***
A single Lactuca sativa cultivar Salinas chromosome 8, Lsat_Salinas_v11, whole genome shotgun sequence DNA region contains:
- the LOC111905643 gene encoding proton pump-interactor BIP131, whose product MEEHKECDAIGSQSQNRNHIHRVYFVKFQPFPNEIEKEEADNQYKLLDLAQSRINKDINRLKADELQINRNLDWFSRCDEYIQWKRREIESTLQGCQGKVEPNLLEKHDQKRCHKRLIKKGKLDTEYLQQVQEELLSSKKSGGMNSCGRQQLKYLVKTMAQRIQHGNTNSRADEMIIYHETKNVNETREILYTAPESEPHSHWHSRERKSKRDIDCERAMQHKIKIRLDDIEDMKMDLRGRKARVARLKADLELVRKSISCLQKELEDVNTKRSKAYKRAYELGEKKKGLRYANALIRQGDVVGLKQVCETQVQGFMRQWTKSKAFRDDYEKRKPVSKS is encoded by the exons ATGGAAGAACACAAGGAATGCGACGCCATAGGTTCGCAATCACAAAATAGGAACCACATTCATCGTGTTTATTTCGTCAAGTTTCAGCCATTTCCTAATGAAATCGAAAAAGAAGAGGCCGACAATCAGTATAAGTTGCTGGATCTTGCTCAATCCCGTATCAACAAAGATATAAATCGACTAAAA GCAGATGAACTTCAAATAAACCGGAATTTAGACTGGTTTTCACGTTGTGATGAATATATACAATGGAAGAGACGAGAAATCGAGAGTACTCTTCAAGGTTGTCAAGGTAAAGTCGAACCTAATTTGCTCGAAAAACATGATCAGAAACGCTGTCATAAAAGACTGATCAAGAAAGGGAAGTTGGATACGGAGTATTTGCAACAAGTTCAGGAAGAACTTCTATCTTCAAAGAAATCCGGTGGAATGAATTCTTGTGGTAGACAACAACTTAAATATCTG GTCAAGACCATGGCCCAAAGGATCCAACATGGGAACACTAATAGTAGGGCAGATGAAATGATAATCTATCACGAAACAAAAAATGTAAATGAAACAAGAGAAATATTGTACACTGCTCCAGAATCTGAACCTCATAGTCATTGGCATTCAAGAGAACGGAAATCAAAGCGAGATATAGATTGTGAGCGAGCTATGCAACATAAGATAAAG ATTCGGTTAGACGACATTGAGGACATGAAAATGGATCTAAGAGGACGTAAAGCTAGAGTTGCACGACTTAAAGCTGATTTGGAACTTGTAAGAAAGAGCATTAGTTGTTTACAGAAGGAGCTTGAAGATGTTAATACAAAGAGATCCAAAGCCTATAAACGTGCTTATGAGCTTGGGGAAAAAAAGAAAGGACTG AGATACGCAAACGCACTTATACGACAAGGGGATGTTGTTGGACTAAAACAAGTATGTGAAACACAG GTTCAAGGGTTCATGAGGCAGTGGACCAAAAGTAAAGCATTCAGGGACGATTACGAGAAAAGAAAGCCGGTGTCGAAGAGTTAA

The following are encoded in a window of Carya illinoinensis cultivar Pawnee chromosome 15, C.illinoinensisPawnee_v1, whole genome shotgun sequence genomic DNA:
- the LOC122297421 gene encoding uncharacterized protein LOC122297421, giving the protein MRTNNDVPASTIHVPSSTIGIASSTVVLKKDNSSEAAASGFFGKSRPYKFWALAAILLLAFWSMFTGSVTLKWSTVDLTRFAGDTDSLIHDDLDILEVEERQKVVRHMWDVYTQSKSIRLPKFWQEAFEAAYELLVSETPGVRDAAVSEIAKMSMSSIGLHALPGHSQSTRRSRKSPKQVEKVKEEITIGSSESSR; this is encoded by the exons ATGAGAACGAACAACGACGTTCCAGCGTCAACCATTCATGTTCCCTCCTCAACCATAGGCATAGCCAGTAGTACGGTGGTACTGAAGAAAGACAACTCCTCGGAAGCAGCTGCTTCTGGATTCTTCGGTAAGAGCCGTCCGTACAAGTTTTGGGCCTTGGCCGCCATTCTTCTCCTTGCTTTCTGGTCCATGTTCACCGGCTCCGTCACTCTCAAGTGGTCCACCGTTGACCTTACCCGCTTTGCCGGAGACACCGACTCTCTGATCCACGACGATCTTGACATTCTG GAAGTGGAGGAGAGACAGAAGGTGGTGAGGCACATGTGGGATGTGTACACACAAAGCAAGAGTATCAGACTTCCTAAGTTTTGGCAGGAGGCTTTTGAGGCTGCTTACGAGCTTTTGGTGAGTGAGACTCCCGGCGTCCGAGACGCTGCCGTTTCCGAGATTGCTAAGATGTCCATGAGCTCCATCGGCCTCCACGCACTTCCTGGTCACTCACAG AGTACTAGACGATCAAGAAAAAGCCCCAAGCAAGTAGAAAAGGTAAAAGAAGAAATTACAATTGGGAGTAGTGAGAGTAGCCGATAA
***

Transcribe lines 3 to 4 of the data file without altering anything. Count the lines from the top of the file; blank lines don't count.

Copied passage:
The following are encoded in a window of Carya illinoinensis cultivar Pawnee chromosome 15, C.illinoinensisPawnee_v1, whole genome shotgun sequence genomic DNA:
- the LOC122297421 gene encoding uncharacterized protein LOC122297421, giving the protein MRTNNDVPASTIHVPSSTIGIASSTVVLKKDNSSEAAASGFFGKSRPYKFWALAAILLLAFWSMFTGSVTLKWSTVDLTRFAGDTDSLIHDDLDILEVEERQKVVRHMWDVYTQSKSIRLPKFWQEAFEAAYELLVSETPGVRDAAVSEIAKMSMSSIGLHALPGHSQSTRRSRKSPKQVEKVKEEITIGSSESSR; this is encoded by the exons ATGAGAACGAACAACGACGTTCCAGCGTCAACCATTCATGTTCCCTCCTCAACCATAGGCATAGCCAGTAGTACGGTGGTACTGAAGAAAGACAACTCCTCGGAAGCAGCTGCTTCTGGATTCTTCGGTAAGAGCCGTCCGTACAAGTTTTGGGCCTTGGCCGCCATTCTTCTCCTTGCTTTCTGGTCCATGTTCACCGGCTCCGTCACTCTCAAGTGGTCCACCGTTGACCTTACCCGCTTTGCCGGAGACACCGACTCTCTGATCCACGACGATCTTGACATTCTG GAAGTGGAGGAGAGACAGAAGGTGGTGAGGCACATGTGGGATGTGTACACACAAAGCAAGAGTATCAGACTTCCTAAGTTTTGGCAGGAGGCTTTTGAGGCTGCTTACGAGCTTTTGGTGAGTGAGACTCCCGGCGTCCGAGACGCTGCCGTTTCCGAGATTGCTAAGATGTCCATGAGCTCCATCGGCCTCCACGCACTTCCTGGTCACTCACAG AGTACTAGACGATCAAGAAAAAGCCCCAAGCAAGTAGAAAAGGTAAAAGAAGAAATTACAATTGGGAGTAGTGAGAGTAGCCGATAA